How to Cut Stair Jacks

By Judy Kilpatrick

Cutting stair jacks, or stringers, is a challenging construction project. There are software programs designed to ease the job of making mathematical calculations for design of the stair jacks. However, once the technical considerations of stair design are understood, anyone who can do simple mathematical calculations can lay out a stair jack. Local building codes govern specifics of staircase design, so contact your local building inspection department for information before cutting stair jacks. Avoid making mistakes in cutting stair jacks by using a story pole, suggests Tate Baynor, a 25-year veteran of the construction industry.

List of Items Needed

  • Measuring tape
  • Pencil
  • Paper
  • 1-by-2 lumber
  • 1-by-12 lumber
  • Carpenter's square with clamps
  • Circular saw
  • Handheld cutting tool
  • Hand saw
  • Safety glasses

    Measurements

  1. Find the total rise of the stair case. Measure the distance from the bottom floor to the top surface of the upper floor. Write it down. This measurement is the total rise of the stairs.

  2. Calculate the number of steps -- treads -- needed. Divide the total rise by 7, the usual height of a stringer rise. The quotient of this division problem represents the number of steps needed to equal the total rise. If the number is a fraction, round it up or down to the nearest whole number. Write it down. This is the number of steps, or risers, to cut into the stair jack.

  3. Calculate the exact height of a single rise. Divide the total rise by the number of steps needed, according to your calculation in the previous step. If the number is a fraction, turn it into a decimal. Write it down. This is the rise height.

  4. Use the rise-to-tread ratio to determine the width of each tread. Subtract the single rise height from the rise-to-tread ratio, which is 17 or 18. (Consult your building inspector for local codes.) Write it down. The difference is the width of each stair tread.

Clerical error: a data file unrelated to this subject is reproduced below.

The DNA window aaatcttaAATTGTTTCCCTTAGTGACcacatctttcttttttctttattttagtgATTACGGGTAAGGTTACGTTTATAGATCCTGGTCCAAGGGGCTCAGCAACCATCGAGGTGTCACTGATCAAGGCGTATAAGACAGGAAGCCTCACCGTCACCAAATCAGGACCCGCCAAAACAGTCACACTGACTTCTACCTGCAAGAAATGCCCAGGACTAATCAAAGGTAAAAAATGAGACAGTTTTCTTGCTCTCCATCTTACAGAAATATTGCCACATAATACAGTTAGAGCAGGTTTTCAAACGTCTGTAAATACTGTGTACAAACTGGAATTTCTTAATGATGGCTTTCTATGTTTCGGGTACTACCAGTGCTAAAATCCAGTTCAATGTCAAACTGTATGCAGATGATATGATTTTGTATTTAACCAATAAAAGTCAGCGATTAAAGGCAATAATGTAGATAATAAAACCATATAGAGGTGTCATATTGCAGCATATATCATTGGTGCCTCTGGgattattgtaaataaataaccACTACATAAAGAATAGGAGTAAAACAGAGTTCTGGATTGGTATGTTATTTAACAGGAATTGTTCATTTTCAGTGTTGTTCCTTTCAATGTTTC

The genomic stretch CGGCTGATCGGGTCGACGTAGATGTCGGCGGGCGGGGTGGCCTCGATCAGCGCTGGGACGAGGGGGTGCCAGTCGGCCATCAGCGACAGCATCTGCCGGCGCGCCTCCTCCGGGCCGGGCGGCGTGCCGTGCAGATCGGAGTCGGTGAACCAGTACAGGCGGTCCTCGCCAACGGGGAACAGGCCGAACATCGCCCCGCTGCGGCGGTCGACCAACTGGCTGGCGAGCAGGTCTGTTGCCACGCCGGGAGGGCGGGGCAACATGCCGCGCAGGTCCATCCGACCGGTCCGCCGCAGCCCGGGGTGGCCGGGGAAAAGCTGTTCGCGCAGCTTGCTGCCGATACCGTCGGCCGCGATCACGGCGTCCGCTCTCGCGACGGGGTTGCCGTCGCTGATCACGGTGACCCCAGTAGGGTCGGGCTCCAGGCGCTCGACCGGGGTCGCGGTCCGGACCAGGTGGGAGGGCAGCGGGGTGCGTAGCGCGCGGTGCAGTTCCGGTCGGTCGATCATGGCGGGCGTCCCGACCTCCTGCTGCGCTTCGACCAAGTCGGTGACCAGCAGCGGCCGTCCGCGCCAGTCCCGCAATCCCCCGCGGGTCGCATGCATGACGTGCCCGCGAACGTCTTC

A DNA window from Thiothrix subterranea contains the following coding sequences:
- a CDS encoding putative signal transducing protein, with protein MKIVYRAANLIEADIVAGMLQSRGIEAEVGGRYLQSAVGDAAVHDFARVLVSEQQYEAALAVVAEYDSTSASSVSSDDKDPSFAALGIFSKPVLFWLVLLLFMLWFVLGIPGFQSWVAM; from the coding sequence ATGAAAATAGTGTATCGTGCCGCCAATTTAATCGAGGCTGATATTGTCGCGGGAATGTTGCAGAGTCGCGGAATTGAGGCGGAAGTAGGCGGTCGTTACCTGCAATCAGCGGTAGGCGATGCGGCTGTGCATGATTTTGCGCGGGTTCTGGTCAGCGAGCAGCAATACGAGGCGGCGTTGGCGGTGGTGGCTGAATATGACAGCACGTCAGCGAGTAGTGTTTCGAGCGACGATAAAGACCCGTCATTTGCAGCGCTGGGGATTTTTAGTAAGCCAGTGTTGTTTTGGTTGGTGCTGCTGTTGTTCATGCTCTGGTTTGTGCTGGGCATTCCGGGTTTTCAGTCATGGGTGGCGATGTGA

5. Subtract 1 from the number of risers (R) and multiply by the width of a single tread. The number 1 is subtracted because there is one more riser than treads because the top tread is the upper floor. Multiplying R by the tread width (TW) equals the total run, or length of the staircase. Write this number down.

    Cutting

  1. Create a story pole. Using a piece of 1-by-2 lumber, measure from the bottom of the pole and mark the height of one single riser. Place a piece of tread lumber, narrow side down, against the mark so that the tread lumber is above the rise. Mark on the other side of the tread. This now locates the first tread. From the last tread mark, measure the distance of a single riser and mark. Mark a tread, as before. Continue to mark risers and treads until you reach the end of the pole.

  2. Lay out a pattern jack using the story pole as a guide. Lay your story pole on a piece of 1-by-12 lumber that is the length of the total run plus several inches. Copy the marks that represent the bottoms of each tread onto the 1-by-12 lumber.

  3. Place clamps on your framing square with the clamp on the tongue, the long side, at the measurement representing the width of the tread and the clamp on the blade, the short side, at the measurement representing the rise. Place the tongue at the mark representing the bottom of the first tread and the blade at the mark representing the bottom of the second tread. Mark with a pencil inside the framing square. Continue for all steps.

  4. Cut along the lines with a circular saw or a handheld cutting tool, being very careful not to over cut. Finish cuts with a hand saw if necessary. This is your pattern jack, cut from less expensive material. Position the pattern jack in the stairwell. Adjust the top and bottom of the pattern to take floor covering options into consideration. When satisfied with the pattern jack, use it to mark a set of matching stringers.

Tips and Warnings

  • The top tread is the upper floor, especially on interior staircases.
  • Wear eye protection when cutting wood to prevent injury from airborne debris.

© Demand Media 2011